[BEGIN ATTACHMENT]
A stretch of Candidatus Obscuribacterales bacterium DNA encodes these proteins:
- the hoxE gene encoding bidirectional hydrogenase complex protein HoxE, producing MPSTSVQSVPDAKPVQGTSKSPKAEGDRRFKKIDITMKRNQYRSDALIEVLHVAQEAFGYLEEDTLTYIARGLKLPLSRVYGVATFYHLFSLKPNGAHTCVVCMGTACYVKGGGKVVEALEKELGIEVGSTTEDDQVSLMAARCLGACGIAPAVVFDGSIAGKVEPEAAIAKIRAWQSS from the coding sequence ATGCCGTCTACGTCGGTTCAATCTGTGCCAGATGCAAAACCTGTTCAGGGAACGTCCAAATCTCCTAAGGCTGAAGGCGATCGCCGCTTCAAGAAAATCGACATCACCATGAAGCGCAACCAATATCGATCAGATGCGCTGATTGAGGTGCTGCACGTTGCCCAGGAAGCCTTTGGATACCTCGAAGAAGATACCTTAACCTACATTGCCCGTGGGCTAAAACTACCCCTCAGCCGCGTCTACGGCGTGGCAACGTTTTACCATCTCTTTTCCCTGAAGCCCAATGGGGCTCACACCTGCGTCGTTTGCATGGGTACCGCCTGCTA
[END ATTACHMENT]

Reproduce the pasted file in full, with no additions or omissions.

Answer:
A stretch of Candidatus Obscuribacterales bacterium DNA encodes these proteins:
- the hoxE gene encoding bidirectional hydrogenase complex protein HoxE, producing MPSTSVQSVPDAKPVQGTSKSPKAEGDRRFKKIDITMKRNQYRSDALIEVLHVAQEAFGYLEEDTLTYIARGLKLPLSRVYGVATFYHLFSLKPNGAHTCVVCMGTACYVKGGGKVVEALEKELGIEVGSTTEDDQVSLMAARCLGACGIAPAVVFDGSIAGKVEPEAAIAKIRAWQSS from the coding sequence ATGCCGTCTACGTCGGTTCAATCTGTGCCAGATGCAAAACCTGTTCAGGGAACGTCCAAATCTCCTAAGGCTGAAGGCGATCGCCGCTTCAAGAAAATCGACATCACCATGAAGCGCAACCAATATCGATCAGATGCGCTGATTGAGGTGCTGCACGTTGCCCAGGAAGCCTTTGGATACCTCGAAGAAGATACCTTAACCTACATTGCCCGTGGGCTAAAACTACCCCTCAGCCGCGTCTACGGCGTGGCAACGTTTTACCATCTCTTTTCCCTGAAGCCCAATGGGGCTCACACCTGCGTCGTTTGCATGGGTACCGCCTGCTA